But the seed of God’s truth was planted deep inside her heart, eventually leading her to a faith community she could trust. It wasn’t easy. Ultimately, she chose to attend church with a friend one day. She was skeptical and unsure of what she was walking into and whether it was a good idea.
Finding a New Church
The church was a traditional Christian congregation, but the tone and teaching were strikingly different from what she’d known as a child. A woman was part of the worship team — something that never would have happened in the cult she grew up in — and that was enough to keep her interest. Still, fears from the past loomed, and anything that felt condemning quickly raised red flags in her mind.
She soon emailed the church leadership to ask some follow-up questions. It was in a meeting with the leaders, after she’d briefly disclosed her past, that a pastor gently informed her that she had suffered spiritual abuse as a child. He told her that they wanted to walk with her to pick up the pieces. And he wasn’t just saying it — the church helped pay for Leah to get healthy spiritual and mental therapy to overcome her childhood trauma. It would take years of counseling, identifying triggers, and changing old thinking patterns before she fully trusted her new church, but eventually, she felt safe. She overcame the powerful schema that had steered her in the past.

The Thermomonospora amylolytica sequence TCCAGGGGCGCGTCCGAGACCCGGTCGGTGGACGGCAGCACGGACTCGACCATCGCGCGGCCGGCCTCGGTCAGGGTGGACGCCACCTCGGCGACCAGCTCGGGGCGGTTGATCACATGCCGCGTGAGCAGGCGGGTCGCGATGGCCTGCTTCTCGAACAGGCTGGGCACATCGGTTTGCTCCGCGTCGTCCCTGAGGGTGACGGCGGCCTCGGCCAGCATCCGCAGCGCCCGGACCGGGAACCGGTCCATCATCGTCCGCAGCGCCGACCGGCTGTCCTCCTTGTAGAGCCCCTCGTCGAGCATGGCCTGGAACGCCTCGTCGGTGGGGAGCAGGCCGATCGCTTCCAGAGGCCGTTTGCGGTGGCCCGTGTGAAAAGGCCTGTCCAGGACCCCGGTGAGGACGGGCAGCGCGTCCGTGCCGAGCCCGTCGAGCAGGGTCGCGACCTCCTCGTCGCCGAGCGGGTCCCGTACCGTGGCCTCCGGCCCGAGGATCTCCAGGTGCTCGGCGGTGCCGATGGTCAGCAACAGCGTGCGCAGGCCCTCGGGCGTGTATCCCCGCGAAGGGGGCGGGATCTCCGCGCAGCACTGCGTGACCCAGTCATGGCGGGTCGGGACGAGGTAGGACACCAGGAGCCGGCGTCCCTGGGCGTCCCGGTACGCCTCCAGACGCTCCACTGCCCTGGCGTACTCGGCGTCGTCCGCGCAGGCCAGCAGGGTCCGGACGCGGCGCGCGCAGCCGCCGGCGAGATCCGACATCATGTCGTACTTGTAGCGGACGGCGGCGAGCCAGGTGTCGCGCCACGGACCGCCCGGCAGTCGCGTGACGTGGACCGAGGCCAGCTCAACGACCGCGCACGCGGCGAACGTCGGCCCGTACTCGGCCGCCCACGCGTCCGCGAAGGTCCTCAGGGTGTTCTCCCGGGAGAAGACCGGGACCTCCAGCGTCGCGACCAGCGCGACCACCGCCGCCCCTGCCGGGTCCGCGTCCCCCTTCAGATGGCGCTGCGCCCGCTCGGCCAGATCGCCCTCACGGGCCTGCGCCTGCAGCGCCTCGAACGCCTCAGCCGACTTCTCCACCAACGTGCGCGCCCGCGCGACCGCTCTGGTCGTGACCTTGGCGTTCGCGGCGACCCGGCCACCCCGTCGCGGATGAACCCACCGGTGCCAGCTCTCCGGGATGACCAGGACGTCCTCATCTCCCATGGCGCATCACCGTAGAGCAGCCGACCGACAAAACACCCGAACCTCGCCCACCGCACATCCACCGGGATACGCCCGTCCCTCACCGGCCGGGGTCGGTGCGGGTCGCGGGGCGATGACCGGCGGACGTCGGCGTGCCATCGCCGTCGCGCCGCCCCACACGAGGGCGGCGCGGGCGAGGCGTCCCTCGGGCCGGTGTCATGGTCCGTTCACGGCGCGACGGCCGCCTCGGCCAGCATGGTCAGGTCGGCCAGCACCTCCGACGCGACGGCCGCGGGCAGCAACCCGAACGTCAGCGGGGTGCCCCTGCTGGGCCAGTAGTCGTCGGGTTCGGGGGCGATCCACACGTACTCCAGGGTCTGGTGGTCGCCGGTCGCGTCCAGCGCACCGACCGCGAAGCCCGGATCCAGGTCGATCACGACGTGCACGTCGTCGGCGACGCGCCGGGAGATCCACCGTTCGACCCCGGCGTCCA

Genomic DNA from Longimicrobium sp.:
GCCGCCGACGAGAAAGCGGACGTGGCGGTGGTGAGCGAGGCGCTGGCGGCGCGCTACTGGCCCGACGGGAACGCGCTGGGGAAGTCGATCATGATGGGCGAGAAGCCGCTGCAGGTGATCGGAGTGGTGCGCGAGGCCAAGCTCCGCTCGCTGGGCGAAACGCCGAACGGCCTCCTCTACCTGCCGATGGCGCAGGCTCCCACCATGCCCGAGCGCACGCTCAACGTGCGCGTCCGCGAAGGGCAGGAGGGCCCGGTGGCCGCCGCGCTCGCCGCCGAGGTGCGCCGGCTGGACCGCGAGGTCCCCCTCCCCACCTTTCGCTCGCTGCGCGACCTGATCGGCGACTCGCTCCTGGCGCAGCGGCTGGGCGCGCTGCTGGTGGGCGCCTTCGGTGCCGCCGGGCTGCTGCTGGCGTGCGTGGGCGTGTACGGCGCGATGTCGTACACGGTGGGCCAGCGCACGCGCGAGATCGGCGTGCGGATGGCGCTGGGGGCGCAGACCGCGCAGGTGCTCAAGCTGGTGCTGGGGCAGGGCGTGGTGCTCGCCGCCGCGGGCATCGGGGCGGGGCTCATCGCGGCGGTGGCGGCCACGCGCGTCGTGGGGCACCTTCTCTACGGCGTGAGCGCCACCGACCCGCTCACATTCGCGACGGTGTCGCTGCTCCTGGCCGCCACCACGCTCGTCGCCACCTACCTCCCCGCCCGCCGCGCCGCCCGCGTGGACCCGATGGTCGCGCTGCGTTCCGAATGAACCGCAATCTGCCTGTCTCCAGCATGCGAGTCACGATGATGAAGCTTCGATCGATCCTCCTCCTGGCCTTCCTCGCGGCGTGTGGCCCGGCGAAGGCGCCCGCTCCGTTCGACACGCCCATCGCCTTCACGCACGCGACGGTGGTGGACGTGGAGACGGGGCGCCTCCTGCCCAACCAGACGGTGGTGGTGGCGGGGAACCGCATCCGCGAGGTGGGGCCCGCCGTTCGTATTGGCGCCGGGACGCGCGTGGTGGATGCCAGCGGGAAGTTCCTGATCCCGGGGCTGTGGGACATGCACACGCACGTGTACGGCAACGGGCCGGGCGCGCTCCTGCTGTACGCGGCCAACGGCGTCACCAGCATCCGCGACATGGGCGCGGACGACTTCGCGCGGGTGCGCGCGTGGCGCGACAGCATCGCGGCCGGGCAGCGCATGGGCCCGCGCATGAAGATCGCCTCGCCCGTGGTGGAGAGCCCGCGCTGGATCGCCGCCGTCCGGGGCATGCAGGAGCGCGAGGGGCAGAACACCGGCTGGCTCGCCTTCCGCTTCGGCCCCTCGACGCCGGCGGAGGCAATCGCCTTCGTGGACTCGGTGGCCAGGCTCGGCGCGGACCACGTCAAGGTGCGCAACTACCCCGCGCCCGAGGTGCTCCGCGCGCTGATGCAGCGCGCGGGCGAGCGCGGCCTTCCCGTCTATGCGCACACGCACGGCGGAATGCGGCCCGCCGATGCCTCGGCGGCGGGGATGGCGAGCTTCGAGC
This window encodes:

“As a woman, I had never been treated with kindness and respect in church before,” she said. “And here these people were treating me like a real person.” Today Leah is an active member of her church and a resource to those who have been through similar circumstances.
Psychologists work with patients regularly to rewire their schemas and approaches to various situations, helping them relate to their trauma with a renewed perspective.
In the example of an abused woman and in Leah’s case, a therapist might work with her to help her see that not all men or all churches are abusive and, in fact, most are not. It would be a tragedy for someone who was abused to give up on all relationships or churches because her schema distorted reality.
As with other damaging or oppressive life experiences, we must work to overcome, find healing, and do better for ourselves and the next generation.
This excerpt was adapted from “Reason to Return: Why Women Need the Church & the Church Needs Women.”